General Motors will not produce its next-generation Chevrolet Cruze compact car in Korea, raising speculations that the carmaker may shift production to Europe to raise the efficiency at its Opel unit. A spokesman for GM Korea confirmed statements by local labor union officials that GM will not build the next Cruze in South Korea.
Sergio Rocha, president and chief executive of GM Korea, recently divulged the decision to its South Korean union, union spokesman Choi Jong-hak said. According to Choi, Rocha disclosed that the revamped Cruze will be produced in five regions, including Europe, the United States and China. GM currently builds the Cruze in the US, China, Brazil and South Korea, as well as Russia, albeit in smaller numbers.
GM’s decision is part of its efforts to better manage its global manufacturing footprint, according to GM Korea spokesman Park Hae-ho. The present Cruze model accounts for 50 percent to 60 percent of the total output, pegged at around 260,000 vehicles, GM Korea's plant in Gunsan, Park said. GM Korea’s Gunsan plant also produces the Chevrolet Orlando sports utility vehicle and Lacetti small car.
The next-generation Cruze is set to be the first vehicle to use a GM global platform, which could underpin 2.5 million compact sedans and crossovers by 2018, sources previously told Reuters. The next-generation Cruze will be rolled out in late 2014. In December 2011, GM chief executive Dan Akerson put forward the idea that the cost-cutting at its Opel unit could be complemented with shifting output from Asia to Europe to make its plants in the continent more efficient.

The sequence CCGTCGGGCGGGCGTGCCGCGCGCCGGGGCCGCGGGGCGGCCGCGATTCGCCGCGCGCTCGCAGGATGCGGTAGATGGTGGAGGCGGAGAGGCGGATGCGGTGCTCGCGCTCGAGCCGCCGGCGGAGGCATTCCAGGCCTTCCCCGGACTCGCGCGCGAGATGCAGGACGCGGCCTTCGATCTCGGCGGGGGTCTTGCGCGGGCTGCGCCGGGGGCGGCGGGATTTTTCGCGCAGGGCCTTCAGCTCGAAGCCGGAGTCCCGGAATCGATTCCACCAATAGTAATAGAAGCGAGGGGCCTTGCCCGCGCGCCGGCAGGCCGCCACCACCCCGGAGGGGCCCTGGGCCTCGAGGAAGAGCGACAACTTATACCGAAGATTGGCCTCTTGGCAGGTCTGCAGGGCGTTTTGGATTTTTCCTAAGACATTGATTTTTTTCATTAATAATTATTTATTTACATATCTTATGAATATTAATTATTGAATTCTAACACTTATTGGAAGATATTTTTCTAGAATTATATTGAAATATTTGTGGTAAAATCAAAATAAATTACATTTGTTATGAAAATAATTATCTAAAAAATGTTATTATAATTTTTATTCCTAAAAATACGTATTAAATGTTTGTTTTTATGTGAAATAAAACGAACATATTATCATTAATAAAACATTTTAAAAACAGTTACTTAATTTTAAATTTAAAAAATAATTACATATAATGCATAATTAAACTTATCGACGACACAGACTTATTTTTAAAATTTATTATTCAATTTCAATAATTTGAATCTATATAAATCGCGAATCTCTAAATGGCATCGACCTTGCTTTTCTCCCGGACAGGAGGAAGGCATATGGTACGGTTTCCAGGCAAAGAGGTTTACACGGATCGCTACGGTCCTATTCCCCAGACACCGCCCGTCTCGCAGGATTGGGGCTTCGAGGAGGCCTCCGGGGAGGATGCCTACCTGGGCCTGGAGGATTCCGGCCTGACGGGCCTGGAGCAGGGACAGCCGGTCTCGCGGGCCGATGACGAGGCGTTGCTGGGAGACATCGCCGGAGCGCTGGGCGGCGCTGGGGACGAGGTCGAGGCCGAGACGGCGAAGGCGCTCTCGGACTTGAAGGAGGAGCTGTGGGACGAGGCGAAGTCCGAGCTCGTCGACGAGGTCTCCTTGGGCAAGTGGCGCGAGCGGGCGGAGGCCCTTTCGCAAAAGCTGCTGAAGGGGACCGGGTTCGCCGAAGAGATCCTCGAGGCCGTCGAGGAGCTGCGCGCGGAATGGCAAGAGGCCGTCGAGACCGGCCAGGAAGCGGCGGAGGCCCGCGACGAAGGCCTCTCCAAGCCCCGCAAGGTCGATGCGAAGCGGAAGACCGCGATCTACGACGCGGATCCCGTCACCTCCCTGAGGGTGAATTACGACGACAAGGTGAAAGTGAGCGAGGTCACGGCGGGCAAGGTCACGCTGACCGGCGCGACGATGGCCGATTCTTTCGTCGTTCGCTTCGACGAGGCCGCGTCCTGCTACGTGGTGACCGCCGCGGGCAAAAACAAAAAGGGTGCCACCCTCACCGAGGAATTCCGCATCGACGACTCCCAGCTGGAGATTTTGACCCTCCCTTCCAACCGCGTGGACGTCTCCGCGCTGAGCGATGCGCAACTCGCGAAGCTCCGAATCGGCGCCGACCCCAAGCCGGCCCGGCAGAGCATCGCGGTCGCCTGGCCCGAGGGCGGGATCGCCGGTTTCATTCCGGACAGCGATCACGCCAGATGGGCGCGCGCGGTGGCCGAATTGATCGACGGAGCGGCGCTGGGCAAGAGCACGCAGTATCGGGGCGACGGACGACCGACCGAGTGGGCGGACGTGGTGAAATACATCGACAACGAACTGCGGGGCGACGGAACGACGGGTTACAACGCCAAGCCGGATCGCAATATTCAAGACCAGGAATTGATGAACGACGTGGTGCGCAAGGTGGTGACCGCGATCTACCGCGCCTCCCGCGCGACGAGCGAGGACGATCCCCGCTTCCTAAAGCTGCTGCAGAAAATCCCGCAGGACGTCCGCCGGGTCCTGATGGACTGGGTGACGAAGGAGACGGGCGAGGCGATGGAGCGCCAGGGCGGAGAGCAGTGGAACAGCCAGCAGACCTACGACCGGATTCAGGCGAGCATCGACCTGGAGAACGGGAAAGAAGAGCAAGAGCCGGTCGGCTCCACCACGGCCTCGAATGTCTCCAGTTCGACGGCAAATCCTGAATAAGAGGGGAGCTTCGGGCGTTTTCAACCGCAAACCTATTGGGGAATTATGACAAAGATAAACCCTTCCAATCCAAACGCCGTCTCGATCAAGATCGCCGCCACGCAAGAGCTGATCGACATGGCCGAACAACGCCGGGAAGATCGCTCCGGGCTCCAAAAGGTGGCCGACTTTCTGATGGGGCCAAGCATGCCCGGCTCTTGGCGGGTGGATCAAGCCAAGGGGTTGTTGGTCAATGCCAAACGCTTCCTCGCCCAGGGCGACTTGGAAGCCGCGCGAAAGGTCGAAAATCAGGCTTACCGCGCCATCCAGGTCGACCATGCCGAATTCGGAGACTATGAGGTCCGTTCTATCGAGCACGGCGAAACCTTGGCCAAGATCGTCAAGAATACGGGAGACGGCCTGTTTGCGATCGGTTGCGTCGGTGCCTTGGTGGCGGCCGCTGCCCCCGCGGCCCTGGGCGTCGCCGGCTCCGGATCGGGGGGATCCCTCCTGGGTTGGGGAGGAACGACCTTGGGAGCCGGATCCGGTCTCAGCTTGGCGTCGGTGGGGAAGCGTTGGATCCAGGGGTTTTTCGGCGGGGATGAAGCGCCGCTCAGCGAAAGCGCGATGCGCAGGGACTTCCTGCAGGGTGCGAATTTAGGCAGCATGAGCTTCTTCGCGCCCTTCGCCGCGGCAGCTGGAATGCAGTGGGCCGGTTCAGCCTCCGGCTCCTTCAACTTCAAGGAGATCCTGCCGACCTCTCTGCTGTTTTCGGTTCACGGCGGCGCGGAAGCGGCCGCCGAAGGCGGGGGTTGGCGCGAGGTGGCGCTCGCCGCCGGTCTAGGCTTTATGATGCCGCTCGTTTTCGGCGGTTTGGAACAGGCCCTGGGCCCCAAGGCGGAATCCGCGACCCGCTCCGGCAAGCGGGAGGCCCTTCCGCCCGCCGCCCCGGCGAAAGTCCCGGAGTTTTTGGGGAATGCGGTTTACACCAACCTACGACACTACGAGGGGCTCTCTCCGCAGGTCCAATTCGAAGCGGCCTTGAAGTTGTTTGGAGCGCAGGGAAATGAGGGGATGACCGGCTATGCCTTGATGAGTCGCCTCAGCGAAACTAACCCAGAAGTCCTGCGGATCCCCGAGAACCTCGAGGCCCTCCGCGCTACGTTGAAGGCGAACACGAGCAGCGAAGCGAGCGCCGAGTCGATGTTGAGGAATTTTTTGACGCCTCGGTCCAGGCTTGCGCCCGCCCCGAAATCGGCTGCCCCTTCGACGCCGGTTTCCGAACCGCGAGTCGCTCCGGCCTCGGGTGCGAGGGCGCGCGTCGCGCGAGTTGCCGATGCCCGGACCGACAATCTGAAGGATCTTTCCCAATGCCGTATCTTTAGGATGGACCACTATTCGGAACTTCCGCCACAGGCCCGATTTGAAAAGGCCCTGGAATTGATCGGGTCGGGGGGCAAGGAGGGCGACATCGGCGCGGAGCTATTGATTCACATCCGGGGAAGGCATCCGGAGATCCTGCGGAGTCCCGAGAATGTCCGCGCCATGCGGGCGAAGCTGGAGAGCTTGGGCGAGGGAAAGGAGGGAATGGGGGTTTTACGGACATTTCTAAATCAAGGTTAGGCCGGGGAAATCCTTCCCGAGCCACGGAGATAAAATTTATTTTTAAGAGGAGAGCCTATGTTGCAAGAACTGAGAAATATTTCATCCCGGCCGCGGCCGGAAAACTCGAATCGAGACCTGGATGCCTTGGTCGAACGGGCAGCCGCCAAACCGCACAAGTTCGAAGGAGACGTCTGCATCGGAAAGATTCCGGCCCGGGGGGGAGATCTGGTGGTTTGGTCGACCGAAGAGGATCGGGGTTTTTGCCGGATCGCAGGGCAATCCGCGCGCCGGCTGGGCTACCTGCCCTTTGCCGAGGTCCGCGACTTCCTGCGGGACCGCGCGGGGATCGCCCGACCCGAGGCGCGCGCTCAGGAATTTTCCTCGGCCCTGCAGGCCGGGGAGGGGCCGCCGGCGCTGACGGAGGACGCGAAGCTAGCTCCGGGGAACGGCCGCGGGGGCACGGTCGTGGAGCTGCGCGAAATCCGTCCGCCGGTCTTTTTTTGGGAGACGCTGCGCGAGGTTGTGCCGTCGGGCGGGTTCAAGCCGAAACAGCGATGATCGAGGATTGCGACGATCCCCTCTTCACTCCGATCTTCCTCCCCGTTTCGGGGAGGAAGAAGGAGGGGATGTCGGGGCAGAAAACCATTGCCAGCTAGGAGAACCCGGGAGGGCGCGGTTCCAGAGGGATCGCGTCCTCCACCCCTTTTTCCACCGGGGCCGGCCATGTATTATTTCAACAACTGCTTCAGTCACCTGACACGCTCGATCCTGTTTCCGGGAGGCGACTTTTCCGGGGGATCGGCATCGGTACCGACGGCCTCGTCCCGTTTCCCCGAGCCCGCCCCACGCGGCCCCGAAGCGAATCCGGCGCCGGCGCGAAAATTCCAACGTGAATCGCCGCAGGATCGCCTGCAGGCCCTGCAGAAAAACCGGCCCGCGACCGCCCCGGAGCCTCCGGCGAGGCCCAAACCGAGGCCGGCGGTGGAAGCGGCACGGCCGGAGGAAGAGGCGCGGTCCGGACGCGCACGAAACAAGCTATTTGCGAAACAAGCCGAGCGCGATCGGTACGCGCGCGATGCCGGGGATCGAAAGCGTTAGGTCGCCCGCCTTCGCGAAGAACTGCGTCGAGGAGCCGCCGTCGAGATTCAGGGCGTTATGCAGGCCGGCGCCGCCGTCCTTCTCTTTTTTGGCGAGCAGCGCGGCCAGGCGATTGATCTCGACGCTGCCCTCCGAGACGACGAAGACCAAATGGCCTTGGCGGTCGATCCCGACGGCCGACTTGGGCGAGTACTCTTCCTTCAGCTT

Cruze's design has a distinctive face that includes a two-tiered grille with the hallmark Bowtie logo, a signature Chevy look worldwide. A curving roofline joins a steep, angled windshield and sloping rear pillars, giving the vehicle athletic coupe proportions.
The athletic aesthetic also appears in pronounced headlight housings wrapping around corners and sweeping up in the fenders and sculptured hood and in the short rear deck normally a feature on sports coupes. The wheels are far in the corners, with very little overhang in the front and rear. All these components work together to give the Cruze a strong look complemented by a broad, poised stance.
The car is broader and lengthier than most competitors. Taut bodywork communicates firmness, while controlled exterior trim use augments its superior quality feeling.
Cruze's form quality also shows precision. The Lordstown assembly plant retooled its body shop with the most modern body-framing and welding tools to maximise the manufacturing of a very firm body frame. That sturdy structure allows for nominal production variations and 3 mm or less repeatable gap tolerances between most of the exterior panels. This means the customer will have a good-looking car when it’s new and will have one that remains solid in the coming years.
Chevrolet Cruze's powerful design language and detailed attention extend to the inside, where a Corvette-inspired twin-cockpit motif is complemented by superior materials and incomparable assembly tolerances. Soft-touch grained components and low-gloss panels express an uncommon quality not seen in this segment.